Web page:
It has been a year since my last column and my life has altered beyond recognition.
I’m now mum to a jolly wee lad who has filled our lives with smiles, slobbery kisses, strange smells and sleepless nights. I’ve loved getting to know him as his developing personality emerges and have tried to learn from the example of his wide-eyed enthusiasm for the world around him.
Professionally too it has been illuminating. In the past I’ve written about issues such as Scotland’s patient safety programme, the keen focus on early years, and the need for a universal health visiting system; and I’ve interviewed patients, carers, midwives, doctors and nurses from the Borders to the isles and everywhere in between. But to personally be on the receiving end of the health service’s professionalism and expertise has been humbling.
The NHS is an extraordinary institution and I, like many others, am incredibly grateful for the support and care it has provided to me and my family.
I returned to work as the NHS took centre stage in the referendum campaign. I’m not surprised by the passionate debate the future of Scotland’s NHS has inspired. It is a precious institution that deserves our focus and fervour. It is not perfect – who is?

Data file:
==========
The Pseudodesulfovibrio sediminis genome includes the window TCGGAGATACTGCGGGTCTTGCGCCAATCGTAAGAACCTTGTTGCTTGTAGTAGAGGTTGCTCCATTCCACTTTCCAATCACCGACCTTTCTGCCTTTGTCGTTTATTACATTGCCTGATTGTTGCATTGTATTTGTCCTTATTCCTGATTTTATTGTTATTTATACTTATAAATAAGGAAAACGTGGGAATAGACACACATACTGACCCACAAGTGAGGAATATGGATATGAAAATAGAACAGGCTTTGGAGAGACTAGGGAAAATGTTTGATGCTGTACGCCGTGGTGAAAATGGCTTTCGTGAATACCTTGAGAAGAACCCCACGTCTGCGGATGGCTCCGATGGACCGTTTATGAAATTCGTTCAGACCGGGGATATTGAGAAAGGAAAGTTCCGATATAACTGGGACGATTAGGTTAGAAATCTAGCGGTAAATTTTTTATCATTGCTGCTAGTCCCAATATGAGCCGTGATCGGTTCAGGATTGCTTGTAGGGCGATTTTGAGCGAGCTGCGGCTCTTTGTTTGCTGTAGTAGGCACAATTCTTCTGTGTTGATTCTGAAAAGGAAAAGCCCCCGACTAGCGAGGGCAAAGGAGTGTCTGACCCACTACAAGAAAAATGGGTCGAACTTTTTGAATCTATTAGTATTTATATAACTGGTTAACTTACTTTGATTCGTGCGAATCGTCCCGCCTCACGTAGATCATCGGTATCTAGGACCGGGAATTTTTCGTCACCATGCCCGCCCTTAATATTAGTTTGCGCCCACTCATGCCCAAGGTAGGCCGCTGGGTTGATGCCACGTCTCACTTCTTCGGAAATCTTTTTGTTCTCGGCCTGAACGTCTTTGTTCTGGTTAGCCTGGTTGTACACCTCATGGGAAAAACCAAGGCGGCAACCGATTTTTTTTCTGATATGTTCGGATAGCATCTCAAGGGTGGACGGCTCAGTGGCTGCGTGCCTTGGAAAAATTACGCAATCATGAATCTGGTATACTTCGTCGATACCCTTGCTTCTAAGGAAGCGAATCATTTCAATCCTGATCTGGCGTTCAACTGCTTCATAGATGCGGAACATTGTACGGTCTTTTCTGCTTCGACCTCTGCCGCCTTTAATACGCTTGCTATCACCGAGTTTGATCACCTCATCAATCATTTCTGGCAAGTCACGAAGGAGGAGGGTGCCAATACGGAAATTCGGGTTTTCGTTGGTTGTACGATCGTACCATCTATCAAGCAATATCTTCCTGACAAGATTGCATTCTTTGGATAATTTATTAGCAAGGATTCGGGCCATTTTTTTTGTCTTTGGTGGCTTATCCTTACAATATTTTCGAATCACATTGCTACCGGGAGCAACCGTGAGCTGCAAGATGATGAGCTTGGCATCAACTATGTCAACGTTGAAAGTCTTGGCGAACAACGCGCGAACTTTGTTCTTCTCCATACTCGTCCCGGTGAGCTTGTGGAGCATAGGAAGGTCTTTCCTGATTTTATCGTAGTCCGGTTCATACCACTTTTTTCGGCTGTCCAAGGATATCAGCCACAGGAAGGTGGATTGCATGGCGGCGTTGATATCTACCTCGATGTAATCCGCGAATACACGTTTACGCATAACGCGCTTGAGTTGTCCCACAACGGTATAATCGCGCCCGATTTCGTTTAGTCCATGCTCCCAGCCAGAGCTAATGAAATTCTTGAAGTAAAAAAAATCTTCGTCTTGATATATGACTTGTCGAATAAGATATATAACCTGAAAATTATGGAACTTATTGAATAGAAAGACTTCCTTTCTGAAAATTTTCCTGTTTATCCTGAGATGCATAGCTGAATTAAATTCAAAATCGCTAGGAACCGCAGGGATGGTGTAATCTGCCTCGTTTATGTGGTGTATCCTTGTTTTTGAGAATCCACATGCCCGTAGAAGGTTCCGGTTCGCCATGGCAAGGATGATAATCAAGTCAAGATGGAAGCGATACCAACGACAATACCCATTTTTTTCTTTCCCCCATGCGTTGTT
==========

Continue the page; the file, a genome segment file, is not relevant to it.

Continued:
And there are challenges like waiting times, delayed discharge, persistent health inequalities and demographic change that will still need to be addressed whichever constitutional option Scotland chooses on the 18th of September. But it has been reassuring to see that despite the intense spotlight upon it the NHS has simply been getting on with business as usual.
And ultimately so will Scotland. Because whatever the result – whether there are to be negotiations for establishing an independent country or consultation on further powers – change is now before us.
That the debate has managed to break free of Holyrood’s concrete walls and this change is now being carried by the engagement and energy of ordinary Scots keen to contribute to the conversation about their country’s future is all the more refreshing.
In health, too, change is being driven by an ambition to create a truly person-centred health and care service that listens to patients and carers and strives to place them at its heart, and a shift in mindset that sees the focus placed on assets rather than deficits.
In Scotland our greatest asset is not the oil beneath our seas or the whisky sleeping in our barrels, but our people. And I have every confidence that this country that I love, with its resourceful, resilient, brilliant people will rise to this next challenge, whichever path we choose to tread.
Since last time... enjoyed reading Holyrood, particularly Tom Freeman’s health pages, without already knowing what’s in it...bought a house and gardening trowel.
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